In 2018-19, Round Lake-Brewster enrolled 205 students from Worthington, according to state statistics, while seeing 50 of its own students enroll in Worthington. Round Lake-Brewster has a student-teacher ratio of 15-1. It also began offering all-day pre-school nine years ago, the beneficiary of state funding for the program. That has also helped to fuel the school’s growth; many parents who come to appreciate the small setting for their preschoolers, Lassing said, end up keeping their kids in the school for kindergarten – and beyond.

For Hassing, though, it’s less about competing for students and more about stewarding the system as it has evolved. While he stresses his district’s setting and class sizes, he also understands that some parents value larger districts and what they have to offer. “John (Landgaard) likes to kid me that I get all of his kids,” Hassing said with a smile. “I remind him that he gets some of mine, too.”

Lassing went to school in Jackson and once taught and coached basketball in Fairmont. He knows this region well. So he’s gratified to see his small district thriving, even though it has no high school. It has found a sustainable model, buoyed by open enrollment. “A school – it’s the heart of the community,” he said.

When the students in Brewster finish the eighth grade, they have their pick of four high schools, of various sizes, to attend under a secondary tuition agreement: Worthington, Heron Lake-Okabena, Fulda and Harris-Lake Park, IA. That eighth-grade class that was down to four students? In recent years, it’s had between 22 and 28.


This report was made possible by a grant from the Otto Bremer Trust. MinnPost’s donors, foundation funders, and corporate sponsors support our work in the belief that promoting greater civic engagement and informed discourse is the surest path to a better Minnesota. They play no role in guiding the journalism produced by MinnPost.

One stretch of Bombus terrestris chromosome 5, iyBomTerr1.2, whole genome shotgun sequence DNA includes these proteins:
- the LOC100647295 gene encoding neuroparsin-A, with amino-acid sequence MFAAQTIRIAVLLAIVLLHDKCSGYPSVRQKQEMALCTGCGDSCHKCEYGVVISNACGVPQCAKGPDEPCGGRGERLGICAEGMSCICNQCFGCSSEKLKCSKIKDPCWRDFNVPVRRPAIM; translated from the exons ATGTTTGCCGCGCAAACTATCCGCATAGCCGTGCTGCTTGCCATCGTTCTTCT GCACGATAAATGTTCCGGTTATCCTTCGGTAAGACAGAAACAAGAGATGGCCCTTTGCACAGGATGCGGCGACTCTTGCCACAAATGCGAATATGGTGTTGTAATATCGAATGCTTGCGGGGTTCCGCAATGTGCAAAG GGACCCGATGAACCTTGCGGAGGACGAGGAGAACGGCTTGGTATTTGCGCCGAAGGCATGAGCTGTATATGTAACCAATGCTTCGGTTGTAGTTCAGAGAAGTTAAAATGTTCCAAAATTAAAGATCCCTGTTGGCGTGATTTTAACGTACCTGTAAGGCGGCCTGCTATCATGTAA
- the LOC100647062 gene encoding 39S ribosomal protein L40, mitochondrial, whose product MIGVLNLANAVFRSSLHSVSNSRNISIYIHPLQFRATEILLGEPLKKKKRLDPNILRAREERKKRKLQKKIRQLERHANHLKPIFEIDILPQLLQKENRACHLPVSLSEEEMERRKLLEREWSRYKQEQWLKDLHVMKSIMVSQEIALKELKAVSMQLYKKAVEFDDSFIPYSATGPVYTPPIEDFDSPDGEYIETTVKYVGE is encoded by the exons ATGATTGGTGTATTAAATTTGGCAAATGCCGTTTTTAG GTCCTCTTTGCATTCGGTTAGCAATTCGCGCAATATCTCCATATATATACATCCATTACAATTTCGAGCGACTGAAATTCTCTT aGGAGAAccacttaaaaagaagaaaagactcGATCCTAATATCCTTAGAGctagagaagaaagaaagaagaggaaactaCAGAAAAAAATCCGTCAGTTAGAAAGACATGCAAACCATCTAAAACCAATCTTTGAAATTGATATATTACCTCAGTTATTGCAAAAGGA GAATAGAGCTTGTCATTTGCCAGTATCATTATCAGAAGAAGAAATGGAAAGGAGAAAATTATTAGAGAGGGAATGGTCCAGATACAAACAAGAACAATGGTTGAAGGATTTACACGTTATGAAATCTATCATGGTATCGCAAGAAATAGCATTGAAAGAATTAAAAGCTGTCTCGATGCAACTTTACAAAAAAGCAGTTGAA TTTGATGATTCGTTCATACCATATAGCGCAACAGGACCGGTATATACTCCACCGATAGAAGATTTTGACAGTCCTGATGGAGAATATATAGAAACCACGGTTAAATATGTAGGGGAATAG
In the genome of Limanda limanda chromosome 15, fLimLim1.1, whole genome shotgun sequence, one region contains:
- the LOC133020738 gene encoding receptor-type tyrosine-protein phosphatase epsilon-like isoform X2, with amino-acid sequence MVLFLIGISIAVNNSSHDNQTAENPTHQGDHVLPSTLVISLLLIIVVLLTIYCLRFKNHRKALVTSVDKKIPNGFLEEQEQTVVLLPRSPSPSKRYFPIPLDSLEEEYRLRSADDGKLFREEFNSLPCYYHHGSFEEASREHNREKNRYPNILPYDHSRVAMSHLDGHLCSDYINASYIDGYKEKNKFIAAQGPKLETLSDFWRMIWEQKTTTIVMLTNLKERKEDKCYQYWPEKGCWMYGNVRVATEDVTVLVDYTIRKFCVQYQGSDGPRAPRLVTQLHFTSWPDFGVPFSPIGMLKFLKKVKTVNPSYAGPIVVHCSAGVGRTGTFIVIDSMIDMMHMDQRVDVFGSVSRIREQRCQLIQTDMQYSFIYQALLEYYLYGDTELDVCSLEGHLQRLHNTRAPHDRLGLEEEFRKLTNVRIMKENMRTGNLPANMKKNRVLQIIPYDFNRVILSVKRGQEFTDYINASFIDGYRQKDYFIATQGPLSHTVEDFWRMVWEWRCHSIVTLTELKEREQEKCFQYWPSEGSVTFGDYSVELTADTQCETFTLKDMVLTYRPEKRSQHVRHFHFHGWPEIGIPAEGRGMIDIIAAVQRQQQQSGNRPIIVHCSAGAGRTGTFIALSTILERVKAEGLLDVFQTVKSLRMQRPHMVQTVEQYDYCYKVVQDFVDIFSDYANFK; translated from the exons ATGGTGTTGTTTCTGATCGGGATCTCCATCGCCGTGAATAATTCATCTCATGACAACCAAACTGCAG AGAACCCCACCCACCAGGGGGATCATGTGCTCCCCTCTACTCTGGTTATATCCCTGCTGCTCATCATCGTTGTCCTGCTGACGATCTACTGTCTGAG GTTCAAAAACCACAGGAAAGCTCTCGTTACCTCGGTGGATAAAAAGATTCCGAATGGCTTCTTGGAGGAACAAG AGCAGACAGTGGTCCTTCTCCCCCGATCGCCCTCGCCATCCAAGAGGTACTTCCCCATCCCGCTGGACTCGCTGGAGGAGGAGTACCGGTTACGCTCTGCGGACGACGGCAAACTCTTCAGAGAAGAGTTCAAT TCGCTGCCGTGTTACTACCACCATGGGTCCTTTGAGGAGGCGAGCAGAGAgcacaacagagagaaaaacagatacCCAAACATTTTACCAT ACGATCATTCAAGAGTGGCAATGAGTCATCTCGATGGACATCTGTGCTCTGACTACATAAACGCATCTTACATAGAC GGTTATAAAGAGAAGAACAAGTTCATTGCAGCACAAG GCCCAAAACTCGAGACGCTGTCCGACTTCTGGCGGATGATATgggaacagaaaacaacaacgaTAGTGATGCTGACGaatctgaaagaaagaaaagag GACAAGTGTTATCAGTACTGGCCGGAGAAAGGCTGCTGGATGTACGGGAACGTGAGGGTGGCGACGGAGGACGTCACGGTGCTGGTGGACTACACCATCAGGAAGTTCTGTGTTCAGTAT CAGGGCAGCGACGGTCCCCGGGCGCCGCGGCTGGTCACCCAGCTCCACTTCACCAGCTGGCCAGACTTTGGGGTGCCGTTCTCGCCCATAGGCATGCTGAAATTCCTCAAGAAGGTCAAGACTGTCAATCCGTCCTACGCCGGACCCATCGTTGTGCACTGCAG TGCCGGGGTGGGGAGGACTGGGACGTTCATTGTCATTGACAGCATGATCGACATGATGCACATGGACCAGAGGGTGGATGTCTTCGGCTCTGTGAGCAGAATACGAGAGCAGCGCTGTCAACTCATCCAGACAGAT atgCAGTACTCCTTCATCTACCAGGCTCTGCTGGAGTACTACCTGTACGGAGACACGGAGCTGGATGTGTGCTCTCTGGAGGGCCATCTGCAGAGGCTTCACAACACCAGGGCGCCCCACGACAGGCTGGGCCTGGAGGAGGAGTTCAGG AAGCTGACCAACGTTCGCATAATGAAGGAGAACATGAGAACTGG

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Comments (4)

  1. Submitted by Mike Sarenpa on 07/19/2019 - 08:40 am.

    Good article. One thing missing: transportation costs. What do various districts offer in transportation costs to attract open enrollees? Are students and their families on their own when arranging transportation? I have seen neighboring districts send buses throughout each others districts to collect open enrollees. Is that common? Thanks again for the reporting.

    • Submitted by Gregg Aamot on 07/23/2019 - 01:13 pm.

      Mike, thanks. To your question: For the most part, families must provide their own transportation, though, as you note, some districts do send buses into neighboring districts to pick up students. Families with certain income levels can qualify for reimbursement of travel costs.

  2. Submitted by John Powers on 07/22/2019 - 11:54 am.

    As my professional life centers on preparing enrollment projections for public school districts I found the article interesting and informative. Without going into excessive detail let me offer a couple thoughts on open enrollment. Let me state, too, that my experience is exclusively generated by work in rural Minnesota, Wisconsin and the two Dakotas; I have not done projects in the Twin Cities metropolitan area.
    First, by far and away the majority of open enrollment is generated by what I call the “rationalization” of school district boundaries. If you examine the maps of enough districts you realize how hopelessly outmoded most of them are in the modern era with greatly improved transportation networks and changed economic status of various communities. Established at a time when 6-10 miles between communities was a substantial barrier (think horse and buggy, muddy seasonally closed roads, long distance phone calls of just 10-20 miles cost real money) district boundaries do not reflect today’s realities. Open enrollment allows parents to send their students to schools that are closer to where they live than their home district and/or to schools where the parents work (especially the latter factor). I have mapped out open enrollment exchanges where a district loses 60% or more of its students living in an area abutting an adjoining district.